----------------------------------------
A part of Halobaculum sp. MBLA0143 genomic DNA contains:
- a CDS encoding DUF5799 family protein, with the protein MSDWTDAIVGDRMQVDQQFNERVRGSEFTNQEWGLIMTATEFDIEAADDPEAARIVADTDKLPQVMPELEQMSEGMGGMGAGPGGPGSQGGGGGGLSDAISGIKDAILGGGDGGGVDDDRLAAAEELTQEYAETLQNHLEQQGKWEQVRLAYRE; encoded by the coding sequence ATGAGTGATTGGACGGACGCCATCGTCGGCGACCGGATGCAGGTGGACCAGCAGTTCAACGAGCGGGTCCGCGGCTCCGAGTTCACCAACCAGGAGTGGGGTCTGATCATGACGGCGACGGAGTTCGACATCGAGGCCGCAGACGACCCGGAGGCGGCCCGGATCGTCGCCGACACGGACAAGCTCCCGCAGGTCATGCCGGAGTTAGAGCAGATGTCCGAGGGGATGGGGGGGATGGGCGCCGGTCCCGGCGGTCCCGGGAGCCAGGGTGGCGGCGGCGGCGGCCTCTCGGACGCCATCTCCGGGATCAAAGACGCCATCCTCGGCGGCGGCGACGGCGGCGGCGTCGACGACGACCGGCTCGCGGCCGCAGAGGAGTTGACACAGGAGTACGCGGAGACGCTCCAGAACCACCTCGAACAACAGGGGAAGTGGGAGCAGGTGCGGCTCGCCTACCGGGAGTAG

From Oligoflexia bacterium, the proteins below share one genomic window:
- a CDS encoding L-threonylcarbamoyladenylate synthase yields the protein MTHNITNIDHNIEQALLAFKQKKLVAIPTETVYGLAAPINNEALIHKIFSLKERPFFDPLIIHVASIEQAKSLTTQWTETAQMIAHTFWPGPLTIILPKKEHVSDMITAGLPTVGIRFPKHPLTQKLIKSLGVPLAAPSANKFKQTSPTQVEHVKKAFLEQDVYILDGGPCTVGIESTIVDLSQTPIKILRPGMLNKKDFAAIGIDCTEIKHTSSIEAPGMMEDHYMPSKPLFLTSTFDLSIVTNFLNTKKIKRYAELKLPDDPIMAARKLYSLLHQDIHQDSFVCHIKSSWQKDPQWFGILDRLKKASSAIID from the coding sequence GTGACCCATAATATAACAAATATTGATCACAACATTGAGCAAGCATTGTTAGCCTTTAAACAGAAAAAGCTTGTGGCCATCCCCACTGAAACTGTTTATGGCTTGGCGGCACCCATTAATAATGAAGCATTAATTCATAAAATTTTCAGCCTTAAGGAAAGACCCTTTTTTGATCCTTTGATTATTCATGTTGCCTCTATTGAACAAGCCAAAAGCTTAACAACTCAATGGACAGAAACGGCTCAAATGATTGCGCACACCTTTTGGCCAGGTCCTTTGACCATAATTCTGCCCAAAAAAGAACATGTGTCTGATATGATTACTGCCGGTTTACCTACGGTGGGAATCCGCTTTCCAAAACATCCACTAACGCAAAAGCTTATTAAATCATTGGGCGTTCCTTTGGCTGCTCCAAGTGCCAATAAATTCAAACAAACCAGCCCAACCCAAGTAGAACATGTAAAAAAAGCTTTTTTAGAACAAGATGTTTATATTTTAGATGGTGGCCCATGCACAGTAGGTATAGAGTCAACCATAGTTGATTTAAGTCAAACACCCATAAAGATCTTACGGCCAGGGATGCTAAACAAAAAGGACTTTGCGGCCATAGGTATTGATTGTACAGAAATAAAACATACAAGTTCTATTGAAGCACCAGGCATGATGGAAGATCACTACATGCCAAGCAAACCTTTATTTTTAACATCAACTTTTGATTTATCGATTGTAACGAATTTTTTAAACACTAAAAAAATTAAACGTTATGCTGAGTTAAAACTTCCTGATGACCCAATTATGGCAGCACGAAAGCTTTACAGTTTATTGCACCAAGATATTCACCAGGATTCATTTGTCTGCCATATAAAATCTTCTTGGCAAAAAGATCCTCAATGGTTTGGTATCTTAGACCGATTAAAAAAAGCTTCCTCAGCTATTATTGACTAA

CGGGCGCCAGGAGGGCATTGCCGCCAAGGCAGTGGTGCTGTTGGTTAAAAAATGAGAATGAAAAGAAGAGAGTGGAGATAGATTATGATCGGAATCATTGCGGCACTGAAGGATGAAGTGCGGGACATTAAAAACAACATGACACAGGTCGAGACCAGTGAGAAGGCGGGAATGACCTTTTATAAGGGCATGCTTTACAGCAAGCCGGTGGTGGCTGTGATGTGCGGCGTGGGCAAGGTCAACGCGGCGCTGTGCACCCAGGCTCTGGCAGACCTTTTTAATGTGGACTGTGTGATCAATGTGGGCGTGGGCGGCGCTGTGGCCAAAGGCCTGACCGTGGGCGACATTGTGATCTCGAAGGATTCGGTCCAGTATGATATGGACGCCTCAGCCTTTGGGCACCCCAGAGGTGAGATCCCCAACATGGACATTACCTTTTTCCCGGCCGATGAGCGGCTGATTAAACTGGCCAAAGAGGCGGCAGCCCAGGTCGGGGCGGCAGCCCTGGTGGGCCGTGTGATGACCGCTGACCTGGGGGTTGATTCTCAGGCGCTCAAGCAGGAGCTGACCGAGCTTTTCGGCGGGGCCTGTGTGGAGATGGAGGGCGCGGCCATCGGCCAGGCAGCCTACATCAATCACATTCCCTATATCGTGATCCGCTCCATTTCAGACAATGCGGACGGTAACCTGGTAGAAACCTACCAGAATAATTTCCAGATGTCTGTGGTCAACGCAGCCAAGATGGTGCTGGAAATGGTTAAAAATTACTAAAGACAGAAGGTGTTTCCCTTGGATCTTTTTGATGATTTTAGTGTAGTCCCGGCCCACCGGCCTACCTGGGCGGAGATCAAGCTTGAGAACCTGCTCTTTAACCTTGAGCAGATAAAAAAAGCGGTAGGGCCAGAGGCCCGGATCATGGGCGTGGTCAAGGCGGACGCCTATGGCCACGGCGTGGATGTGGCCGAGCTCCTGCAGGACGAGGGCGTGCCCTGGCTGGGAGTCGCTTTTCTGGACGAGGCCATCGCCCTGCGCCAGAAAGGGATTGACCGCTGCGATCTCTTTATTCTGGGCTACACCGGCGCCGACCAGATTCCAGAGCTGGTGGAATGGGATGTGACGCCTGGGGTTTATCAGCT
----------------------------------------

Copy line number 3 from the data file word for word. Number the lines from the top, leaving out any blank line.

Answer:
From Oligoflexia bacterium, the proteins below share one genomic window: